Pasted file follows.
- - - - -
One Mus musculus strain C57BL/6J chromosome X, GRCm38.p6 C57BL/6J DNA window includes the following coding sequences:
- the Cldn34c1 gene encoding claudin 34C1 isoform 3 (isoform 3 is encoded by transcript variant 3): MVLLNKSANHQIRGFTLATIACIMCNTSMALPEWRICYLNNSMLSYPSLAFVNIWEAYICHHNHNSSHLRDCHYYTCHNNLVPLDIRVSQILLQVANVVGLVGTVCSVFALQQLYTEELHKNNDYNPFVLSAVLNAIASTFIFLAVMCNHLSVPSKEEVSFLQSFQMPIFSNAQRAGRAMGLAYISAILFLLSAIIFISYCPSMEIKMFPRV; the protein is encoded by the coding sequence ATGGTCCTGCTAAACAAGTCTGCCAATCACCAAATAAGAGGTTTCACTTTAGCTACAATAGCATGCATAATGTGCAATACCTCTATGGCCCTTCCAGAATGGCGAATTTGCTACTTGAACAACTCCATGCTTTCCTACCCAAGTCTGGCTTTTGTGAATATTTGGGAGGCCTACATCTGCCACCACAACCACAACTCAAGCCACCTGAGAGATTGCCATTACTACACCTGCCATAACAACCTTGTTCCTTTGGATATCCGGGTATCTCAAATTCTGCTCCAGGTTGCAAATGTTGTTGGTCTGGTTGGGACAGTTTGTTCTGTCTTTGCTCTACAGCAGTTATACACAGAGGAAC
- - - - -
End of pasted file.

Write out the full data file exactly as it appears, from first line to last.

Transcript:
One Mus musculus strain C57BL/6J chromosome X, GRCm38.p6 C57BL/6J DNA window includes the following coding sequences:
- the Cldn34c1 gene encoding claudin 34C1 isoform 3 (isoform 3 is encoded by transcript variant 3): MVLLNKSANHQIRGFTLATIACIMCNTSMALPEWRICYLNNSMLSYPSLAFVNIWEAYICHHNHNSSHLRDCHYYTCHNNLVPLDIRVSQILLQVANVVGLVGTVCSVFALQQLYTEELHKNNDYNPFVLSAVLNAIASTFIFLAVMCNHLSVPSKEEVSFLQSFQMPIFSNAQRAGRAMGLAYISAILFLLSAIIFISYCPSMEIKMFPRV; the protein is encoded by the coding sequence ATGGTCCTGCTAAACAAGTCTGCCAATCACCAAATAAGAGGTTTCACTTTAGCTACAATAGCATGCATAATGTGCAATACCTCTATGGCCCTTCCAGAATGGCGAATTTGCTACTTGAACAACTCCATGCTTTCCTACCCAAGTCTGGCTTTTGTGAATATTTGGGAGGCCTACATCTGCCACCACAACCACAACTCAAGCCACCTGAGAGATTGCCATTACTACACCTGCCATAACAACCTTGTTCCTTTGGATATCCGGGTATCTCAAATTCTGCTCCAGGTTGCAAATGTTGTTGGTCTGGTTGGGACAGTTTGTTCTGTCTTTGCTCTACAGCAGTTATACACAGAGGAAC